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Novel Health Data Display Can Lead to Taking In Fewer Calories

By Senior News Editor
Reviewed by John M. Grohol, Psy.D. on April 24, 2013

New Tactic: Food Calories = Amount of Exercise Required   Would you eat that piece of pie if you knew you would have to perform a brisk walk of 4.5 miles to burn the associated calories? New research finds displaying such information can lead to fewer calories consumed.

Improving health by enhancing health literacy and motivating healthy behaviors has been an objective of health educators and policymakers for quite some time. But the the escalation of obesity and sedentary behaviors suggest new approaches may be required.

“We need a more effective strategy to encourage people to order and consume fewer calories from restaurant menus,” said Meena Shah, Ph.D., of Texas Christian University, senior researcher of a new study in The FASEB Journal.

“Brisk walking is something nearly everyone can relate to, which is why we displayed on the menu the minutes of brisk walking needed to burn food calories,” said Ashlei James, lead researcher and graduate student.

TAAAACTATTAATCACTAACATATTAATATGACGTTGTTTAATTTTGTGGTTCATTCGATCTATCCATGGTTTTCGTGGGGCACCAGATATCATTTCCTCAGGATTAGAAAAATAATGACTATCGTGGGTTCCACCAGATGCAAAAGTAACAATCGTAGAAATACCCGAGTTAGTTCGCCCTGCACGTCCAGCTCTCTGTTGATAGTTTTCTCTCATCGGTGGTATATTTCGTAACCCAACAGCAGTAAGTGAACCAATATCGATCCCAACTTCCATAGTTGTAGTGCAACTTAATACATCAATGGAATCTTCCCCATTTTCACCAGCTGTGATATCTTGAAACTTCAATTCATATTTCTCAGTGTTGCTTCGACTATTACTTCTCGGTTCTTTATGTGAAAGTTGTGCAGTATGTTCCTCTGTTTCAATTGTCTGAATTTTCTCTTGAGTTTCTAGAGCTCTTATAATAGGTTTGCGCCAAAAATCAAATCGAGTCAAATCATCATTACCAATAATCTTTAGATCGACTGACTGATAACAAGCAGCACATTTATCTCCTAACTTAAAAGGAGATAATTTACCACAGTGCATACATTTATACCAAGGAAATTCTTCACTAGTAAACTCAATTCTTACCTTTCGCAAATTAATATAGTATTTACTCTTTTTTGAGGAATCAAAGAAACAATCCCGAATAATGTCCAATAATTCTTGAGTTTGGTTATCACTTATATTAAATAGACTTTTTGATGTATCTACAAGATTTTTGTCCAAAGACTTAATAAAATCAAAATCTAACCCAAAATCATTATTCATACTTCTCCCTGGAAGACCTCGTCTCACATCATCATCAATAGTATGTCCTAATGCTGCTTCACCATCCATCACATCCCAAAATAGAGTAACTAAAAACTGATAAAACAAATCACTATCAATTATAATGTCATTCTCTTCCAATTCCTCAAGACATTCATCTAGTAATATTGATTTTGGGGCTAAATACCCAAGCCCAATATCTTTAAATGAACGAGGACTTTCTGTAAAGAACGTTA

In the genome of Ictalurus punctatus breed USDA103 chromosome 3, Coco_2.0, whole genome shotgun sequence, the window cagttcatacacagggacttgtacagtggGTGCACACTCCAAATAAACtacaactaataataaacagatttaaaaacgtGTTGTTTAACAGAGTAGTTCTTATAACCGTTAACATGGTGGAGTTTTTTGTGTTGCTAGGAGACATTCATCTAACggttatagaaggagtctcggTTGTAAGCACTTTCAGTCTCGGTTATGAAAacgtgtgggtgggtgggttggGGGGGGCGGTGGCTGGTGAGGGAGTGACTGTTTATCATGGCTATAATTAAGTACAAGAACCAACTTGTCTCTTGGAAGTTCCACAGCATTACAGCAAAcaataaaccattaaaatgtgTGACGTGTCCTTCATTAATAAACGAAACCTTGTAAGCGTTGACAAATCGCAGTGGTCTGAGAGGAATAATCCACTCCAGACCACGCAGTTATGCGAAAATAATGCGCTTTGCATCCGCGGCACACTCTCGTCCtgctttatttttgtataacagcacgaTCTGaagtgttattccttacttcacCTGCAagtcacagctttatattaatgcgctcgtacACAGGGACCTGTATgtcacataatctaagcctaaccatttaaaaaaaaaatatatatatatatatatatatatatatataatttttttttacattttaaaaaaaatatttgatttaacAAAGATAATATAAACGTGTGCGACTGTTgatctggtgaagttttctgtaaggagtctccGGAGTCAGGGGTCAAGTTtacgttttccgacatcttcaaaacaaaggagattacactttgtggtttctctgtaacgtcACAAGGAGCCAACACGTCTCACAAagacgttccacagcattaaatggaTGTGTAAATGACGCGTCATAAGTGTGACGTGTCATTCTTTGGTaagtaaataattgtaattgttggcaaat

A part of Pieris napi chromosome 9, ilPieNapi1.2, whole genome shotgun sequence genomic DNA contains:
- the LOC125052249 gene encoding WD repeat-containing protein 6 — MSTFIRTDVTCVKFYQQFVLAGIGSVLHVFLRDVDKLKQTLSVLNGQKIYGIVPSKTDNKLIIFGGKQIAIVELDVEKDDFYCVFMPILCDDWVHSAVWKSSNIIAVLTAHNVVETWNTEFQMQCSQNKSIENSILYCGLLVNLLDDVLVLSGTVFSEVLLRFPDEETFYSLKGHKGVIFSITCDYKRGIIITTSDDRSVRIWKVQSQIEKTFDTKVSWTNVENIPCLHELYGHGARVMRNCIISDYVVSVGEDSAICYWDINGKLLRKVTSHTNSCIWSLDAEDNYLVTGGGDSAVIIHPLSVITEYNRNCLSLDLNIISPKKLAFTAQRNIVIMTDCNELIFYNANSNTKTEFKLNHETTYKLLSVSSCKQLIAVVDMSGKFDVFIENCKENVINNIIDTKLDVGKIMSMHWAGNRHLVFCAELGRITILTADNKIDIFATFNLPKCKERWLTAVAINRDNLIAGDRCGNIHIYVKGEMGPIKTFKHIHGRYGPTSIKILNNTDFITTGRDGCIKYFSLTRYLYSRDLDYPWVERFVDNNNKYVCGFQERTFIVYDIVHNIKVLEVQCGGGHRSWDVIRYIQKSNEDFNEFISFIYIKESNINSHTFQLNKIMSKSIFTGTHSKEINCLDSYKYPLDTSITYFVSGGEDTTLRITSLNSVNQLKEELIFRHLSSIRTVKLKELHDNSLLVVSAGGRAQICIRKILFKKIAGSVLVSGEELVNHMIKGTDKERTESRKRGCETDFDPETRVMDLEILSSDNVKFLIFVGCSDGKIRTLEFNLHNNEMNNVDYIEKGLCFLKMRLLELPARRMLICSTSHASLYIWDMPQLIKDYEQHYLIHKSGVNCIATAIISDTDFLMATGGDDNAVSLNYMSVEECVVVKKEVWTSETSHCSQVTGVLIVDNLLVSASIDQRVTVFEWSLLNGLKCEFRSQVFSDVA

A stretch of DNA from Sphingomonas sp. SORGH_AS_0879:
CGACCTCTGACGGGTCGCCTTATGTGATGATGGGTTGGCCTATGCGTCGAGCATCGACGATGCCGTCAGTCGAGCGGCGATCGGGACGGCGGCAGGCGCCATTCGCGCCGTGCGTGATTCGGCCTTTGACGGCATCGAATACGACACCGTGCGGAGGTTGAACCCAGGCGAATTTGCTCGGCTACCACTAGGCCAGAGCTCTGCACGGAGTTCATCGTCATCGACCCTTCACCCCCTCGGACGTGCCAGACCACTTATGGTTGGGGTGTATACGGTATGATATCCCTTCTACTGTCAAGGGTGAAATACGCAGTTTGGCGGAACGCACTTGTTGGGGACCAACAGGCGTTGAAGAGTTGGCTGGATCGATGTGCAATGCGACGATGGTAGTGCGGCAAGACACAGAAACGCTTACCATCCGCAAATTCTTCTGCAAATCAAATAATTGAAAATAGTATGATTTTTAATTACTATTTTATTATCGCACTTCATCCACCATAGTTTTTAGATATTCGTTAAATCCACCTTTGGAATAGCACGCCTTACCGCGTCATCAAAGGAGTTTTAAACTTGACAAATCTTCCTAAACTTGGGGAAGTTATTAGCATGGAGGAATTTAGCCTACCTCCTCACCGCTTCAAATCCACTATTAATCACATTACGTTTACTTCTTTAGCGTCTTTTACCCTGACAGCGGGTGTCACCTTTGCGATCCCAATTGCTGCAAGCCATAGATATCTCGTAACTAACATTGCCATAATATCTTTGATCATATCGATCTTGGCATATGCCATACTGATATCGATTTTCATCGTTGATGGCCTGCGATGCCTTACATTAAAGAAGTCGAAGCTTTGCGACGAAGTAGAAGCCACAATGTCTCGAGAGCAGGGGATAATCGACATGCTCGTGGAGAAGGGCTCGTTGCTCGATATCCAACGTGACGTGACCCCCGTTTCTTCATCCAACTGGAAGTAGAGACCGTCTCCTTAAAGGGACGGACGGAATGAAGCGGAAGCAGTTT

The study enlisted 300 men and women ages 18-30.

“The group was randomly assigned to a menu without calorie labels, a menu with calorie labels, or a menu with labels for the minutes of brisk walking needed to burn the food calories,” James said. “All menus contained the same food and beverage options, which included burgers, chicken sandwiches/tenders, salad, fries, desserts, soda, and water.”

The results indicate that the menu displaying the minutes of brisk walking needed to burn food calories led to fewer calories ordered and consumed compared with the menu without calorie labels.

Interestingly, there was no difference between the menu with calorie labels and the menu without calorie labels in the number of calories ordered and consumed by the subjects.

“This study suggests there are benefits to displaying exercise minutes to a group of young men and women. We can’t generalize to a population over age 30, so we will further investigate this in an older and more diverse group,” Shah said.

“This is the first study to look at the effects of displaying minutes of brisk walking needed to burn food calories on the calories ordered and consumed.”

The study was eye-opening for many of the subjects. “For example, a female would have to walk briskly for approximately 2 hours to burn the calories in a quarter-pound double cheeseburger,” said Shah.

Source: Federation of American Societies for Experimental Biology

 

APA Reference
Nauert, R. (2013). Novel Health Data Display Can Lead to Taking In Fewer Calories. Psych Central. Retrieved on October 1, 2014, from http://psychcentral.com/news/2013/04/24/novel-health-data-display-can-lead-to-taking-in-fewer-calories/54052.html